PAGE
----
REPORT: 34 States Fail on Commitment to RE

A national study released Tuesday by the Union of Concerned Scientists found that in the absence of federal leadership, 19 states have acted to increase the nation’s supply of wind, solar and other Renewable Energy resources, but that only five states account for 80 percent of the projected gains.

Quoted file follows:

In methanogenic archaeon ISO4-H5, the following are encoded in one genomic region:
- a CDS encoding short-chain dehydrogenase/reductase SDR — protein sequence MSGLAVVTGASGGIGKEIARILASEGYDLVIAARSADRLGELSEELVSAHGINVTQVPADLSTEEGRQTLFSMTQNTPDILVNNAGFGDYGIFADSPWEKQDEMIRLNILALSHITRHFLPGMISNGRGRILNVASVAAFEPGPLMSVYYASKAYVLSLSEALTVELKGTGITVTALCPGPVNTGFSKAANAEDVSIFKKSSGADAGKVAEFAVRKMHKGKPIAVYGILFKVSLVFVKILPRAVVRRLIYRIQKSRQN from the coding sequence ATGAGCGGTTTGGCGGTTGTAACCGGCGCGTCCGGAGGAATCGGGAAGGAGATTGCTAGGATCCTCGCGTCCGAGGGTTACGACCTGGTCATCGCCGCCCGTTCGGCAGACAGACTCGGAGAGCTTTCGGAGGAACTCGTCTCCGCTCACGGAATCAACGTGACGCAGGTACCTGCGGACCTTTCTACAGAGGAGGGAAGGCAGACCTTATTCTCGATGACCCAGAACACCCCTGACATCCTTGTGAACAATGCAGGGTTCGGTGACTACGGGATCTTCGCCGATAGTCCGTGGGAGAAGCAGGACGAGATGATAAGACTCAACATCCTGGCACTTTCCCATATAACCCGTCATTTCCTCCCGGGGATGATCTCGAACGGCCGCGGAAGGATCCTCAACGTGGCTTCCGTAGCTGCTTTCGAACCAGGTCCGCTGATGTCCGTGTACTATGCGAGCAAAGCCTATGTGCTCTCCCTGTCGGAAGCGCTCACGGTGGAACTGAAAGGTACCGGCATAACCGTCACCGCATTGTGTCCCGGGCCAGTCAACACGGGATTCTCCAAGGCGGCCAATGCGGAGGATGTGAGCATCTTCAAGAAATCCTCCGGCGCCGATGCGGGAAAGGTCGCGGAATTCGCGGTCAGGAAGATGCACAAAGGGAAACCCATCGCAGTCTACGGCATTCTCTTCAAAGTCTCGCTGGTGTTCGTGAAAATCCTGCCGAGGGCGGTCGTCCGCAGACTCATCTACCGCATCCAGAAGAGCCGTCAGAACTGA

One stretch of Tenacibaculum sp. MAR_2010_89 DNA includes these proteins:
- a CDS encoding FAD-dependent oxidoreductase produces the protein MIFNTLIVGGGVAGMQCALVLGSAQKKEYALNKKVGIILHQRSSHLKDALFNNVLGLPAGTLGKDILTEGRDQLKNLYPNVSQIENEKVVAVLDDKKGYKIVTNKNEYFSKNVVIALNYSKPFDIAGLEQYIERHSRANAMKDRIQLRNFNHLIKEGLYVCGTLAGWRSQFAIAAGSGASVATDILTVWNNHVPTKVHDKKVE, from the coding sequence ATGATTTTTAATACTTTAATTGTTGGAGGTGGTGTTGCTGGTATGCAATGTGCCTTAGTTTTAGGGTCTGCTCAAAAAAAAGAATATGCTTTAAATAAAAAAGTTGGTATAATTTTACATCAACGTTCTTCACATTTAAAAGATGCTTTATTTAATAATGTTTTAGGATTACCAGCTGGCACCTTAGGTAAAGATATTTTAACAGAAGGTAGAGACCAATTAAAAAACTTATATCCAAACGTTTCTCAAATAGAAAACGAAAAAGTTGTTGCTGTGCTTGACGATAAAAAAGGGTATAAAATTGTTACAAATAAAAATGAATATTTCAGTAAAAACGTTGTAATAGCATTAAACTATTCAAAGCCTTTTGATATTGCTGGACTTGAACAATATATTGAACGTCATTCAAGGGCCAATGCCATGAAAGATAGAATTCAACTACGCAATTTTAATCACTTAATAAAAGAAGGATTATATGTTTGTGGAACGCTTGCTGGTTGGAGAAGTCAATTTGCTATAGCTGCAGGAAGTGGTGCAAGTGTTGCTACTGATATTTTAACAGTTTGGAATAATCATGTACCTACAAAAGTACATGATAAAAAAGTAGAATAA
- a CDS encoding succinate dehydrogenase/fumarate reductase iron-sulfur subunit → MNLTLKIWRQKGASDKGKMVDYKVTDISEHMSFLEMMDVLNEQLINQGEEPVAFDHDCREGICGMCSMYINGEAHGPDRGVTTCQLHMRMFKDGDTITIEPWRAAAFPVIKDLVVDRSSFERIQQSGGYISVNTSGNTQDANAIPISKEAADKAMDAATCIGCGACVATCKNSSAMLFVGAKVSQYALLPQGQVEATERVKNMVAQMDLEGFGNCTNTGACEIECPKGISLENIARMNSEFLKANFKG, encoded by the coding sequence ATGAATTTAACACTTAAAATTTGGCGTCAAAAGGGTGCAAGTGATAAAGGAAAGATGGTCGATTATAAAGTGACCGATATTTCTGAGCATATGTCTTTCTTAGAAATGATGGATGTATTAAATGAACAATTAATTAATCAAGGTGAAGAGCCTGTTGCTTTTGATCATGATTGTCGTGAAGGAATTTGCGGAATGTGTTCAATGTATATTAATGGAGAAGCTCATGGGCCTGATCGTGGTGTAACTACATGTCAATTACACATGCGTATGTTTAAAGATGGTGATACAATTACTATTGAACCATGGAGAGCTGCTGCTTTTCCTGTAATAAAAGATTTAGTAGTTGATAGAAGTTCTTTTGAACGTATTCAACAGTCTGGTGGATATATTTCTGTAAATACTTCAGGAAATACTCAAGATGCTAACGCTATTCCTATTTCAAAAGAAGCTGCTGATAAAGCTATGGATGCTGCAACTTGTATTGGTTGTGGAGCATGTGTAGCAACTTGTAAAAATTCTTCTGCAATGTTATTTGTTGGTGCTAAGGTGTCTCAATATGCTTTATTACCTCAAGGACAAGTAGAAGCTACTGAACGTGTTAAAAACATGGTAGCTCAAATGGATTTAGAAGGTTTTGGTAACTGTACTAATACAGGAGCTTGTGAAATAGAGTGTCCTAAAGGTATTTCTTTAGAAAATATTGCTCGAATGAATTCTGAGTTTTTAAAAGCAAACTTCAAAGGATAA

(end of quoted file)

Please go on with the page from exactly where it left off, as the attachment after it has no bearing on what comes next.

Washington, D.C. – May 14, 2003 [SolarAccess.com] California and Nevada led the nation with grades of A- for committing to increase the amount of electricity generated from clean, Renewable Energy sources. However, 34 states received a failing grade for failing to tap-into the jobs, public health gains and reduced air and water pollution that homegrown renewable electricity could provide. “Renewable electricity can provide future generations with safe and cost-effective domestic energy sources,” said Jeff Deyette, UCS analyst and co-author of the new report, Plugging in Renewable Energy: Grading the States. “But only five states are carrying the ball for the entire nation. It is time for the federal government to enact a fair national standard to improve our country’s energy security and environment.” The nation’s electricity generation is dominated by large fossil-fuel burning power plants that put public health and safety at risk. More than 90 percent of electricity generated in the United States comes from fossil fuel and nuclear power – energy sources that also endanger our environment through mining, refining, waste disposal and vulnerable delivery systems. The new UCS study assigns grades to each of the 50 states based on the individual states’ commitment to renewable electricity through the projected results of renewable electricity standards for electric companies and dedicated renewable electricity funds. Current state Renewable Energy generation is also considered. The report finds that California, Nevada, Texas, Massachusetts and New Mexico account for nearly 80 percent of the nation’s projected renewable gains. “By neglecting renewable electricity, most states are missing out on jobs and economic development, cleaner air and water, and a more secure energy supply,” Deyette said. “But the nation is the biggest loser, by leaving renewable electricity development to states and voluntary utility programs. Fortunately, the federal government has a chance to catch up with leading states as the Senate begins debating national energy legislation.” UCS projects that the 19 states that have enacted renewable electricity standards or funds will increase total U.S. Renewable Energy capacity by 113 percent by 2017. This increase will provide enough electricity for 10.4 million typical homes and eliminate as much carbon dioxide — the main heat-trapping gas causing global warming – as taking 7.4 million cars off the road. The tremendous disparity in state programs and failing grades for 34 states illustrates the need for a national renewable electricity standard. By setting a minimum requirement on which state standards and voluntary programs could build, a national standard would prove more equitable and would lead to much higher, cost-effective levels of renewable electricity generation. Studies by the federal government and UCS have shown that a national standard of 20 percent by 2020 is feasible and affordable. Senators James Jeffords (I-VT) and Jeff Bingaman (D-NM) are expected to introduce amendments establishing a national renewable electricity standard as part of the energy bill. State grades from Plugging in Renewable Energy: Grading the States: States earning an “A-“: California, Nevada States earning a “B”: New Mexico, Massachusetts, Minnesota States earning a “C”: New Jersey, Alabama, Arizona, Connecticut, Hawaii, Iowa, Maine, New Hampshire, Texas, Vermont, Wisconsin States earning a “D”: Arkansas, Delaware, Florida, Georgia, Idaho, Illinois, Kansas, Louisiana, Michigan, Mississippi, Montana, New York, North Carolina, Oregon, Pennsylvania, Rhode Island, South Carolina, Tennessee, Virginia, Washington, Wyoming States earning an “F”: Alaska, Colorado, Indiana, Kentucky, Maryland, Missouri, Nebraska, North Dakota, Ohio, Oklahoma, South Dakota, Utah, West Virginia
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